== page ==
Date of Award

2013

Document type

Thesis

Degree Name

MSc by research (Master of Science by research)

First Supervisor

Dr Caroline Jeffries

Second Supervisor

Professor Conor C Murphy

Funder/Sponsor

Pfize; Irish College of Ophthalmologists

Keywords

Keratitis, Herpetic

Abstract

Herpes Simples Keratitis (HSK) is the commonest cause of infectious blindness in the developed world. It is caused by HSV-l which is a large double stranded DNA virus which can invade the cornea and after treatment remains latent in the trigeminal ganglia. Toll like receptors are key components of the innate immune system and are highly expressed in the corneal epithelium. HSV-l induces upregulation of several Toll Like Receptors (TLRs) and triggers the release of anti-viral cytokines. In certain cases HSV-l has evolved to avoid these innate anti-viral responses and can cause lifelong recurrent infection. This recurrent keratitis causes lesions which are immunoinflammatory in nature, can recur throughout life and cause progressive corneal scarring, vascularisation, thinning and may require a corneal transplant which does not have a good long-term outcome. Understanding the mechanisms that cause this disease may lead to improved or novel therapies that will help the long-term outcome of HSK patients. This study aims to examine the immune responses of HSK patient peripheral blood mononuclear cells (PBMC) before and after treatment compared to healthy donors. Our work has shown that peripheral blood mononuclear cells (PBMCs) show differences in their ability to respond to various TLR ligands both in relation to the cytokines they produce and upregulation of cell surface markers. In particular our results show that IL-1(3, a key proinflammatory cytokine is elevated in serum of active patients compared to inactive patients, thus demonstrating that peripheral immune responses are activated in response to HSV infection of the cornea. In addition our work has shown that although active patients expressed activation markers on T cells and B cells but differences were inconclusive based on patient numbers (active/inactive n=5, control n=4). Further data indicated that the TLR 3 pathway is compromised in active patient PBMCs, potentially having implications for HSV-l viral clearance and viral replication and HSK persists in the cornea.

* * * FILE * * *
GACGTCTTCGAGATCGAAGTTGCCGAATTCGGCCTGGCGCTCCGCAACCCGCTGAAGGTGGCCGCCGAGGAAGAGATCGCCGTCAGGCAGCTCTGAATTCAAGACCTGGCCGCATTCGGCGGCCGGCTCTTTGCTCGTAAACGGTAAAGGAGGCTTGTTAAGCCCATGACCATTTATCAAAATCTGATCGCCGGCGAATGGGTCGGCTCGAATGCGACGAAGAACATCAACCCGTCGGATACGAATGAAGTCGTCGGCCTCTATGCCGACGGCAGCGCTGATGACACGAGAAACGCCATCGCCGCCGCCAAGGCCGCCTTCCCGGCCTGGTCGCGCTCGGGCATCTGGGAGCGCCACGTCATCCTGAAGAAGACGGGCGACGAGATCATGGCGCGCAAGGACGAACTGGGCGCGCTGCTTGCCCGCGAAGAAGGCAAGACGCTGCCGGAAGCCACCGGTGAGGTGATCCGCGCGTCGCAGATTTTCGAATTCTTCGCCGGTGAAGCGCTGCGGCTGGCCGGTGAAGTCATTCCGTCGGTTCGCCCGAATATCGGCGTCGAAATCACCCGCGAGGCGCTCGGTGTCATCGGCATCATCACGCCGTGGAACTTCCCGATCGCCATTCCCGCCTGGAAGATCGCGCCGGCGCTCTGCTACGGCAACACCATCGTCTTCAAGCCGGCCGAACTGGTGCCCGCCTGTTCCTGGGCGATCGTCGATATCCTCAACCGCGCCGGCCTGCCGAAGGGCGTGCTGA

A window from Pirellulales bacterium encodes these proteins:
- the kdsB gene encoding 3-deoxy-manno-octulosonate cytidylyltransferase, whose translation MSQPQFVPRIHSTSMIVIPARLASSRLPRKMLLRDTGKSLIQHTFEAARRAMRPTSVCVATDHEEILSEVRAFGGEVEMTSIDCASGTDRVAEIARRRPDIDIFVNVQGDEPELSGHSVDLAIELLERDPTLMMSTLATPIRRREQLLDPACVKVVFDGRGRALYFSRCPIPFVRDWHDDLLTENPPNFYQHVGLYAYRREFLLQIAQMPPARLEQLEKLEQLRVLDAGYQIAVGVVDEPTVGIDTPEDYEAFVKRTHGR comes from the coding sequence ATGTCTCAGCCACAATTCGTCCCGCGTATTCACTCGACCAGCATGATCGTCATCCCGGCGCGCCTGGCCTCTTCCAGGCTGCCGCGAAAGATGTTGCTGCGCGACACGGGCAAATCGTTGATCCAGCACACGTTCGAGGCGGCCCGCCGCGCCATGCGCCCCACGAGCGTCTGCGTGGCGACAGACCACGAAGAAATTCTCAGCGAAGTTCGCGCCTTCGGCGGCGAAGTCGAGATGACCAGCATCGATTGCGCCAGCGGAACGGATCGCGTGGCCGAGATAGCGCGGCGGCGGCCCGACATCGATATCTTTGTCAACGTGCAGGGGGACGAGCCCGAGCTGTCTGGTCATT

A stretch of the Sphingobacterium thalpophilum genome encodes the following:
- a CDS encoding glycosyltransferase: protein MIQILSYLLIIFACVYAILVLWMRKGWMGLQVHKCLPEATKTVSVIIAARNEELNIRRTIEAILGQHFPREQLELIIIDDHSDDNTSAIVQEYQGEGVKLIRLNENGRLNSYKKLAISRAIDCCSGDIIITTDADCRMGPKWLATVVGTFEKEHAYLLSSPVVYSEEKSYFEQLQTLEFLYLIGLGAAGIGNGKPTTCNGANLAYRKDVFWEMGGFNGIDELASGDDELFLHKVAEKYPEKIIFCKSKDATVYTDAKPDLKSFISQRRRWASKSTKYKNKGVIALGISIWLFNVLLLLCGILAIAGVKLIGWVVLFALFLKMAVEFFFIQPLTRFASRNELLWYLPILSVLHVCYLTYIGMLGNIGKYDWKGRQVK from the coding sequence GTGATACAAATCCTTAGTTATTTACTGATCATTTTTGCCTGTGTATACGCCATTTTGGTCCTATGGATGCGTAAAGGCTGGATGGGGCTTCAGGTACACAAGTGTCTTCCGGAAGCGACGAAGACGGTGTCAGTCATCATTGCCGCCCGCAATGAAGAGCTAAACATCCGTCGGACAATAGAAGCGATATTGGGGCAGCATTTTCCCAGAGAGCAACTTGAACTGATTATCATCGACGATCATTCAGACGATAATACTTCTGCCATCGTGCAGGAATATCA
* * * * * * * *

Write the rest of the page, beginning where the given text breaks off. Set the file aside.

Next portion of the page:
Creative Commons License

Creative Commons License
This work is licensed under a Creative Commons Attribution-Noncommercial-Share Alike 3.0 License.

File Size

3.8MB

Comments

This thesis is submitted to the Royal College of Surgeons in Ireland for the Degree of Master of Science (MSc).

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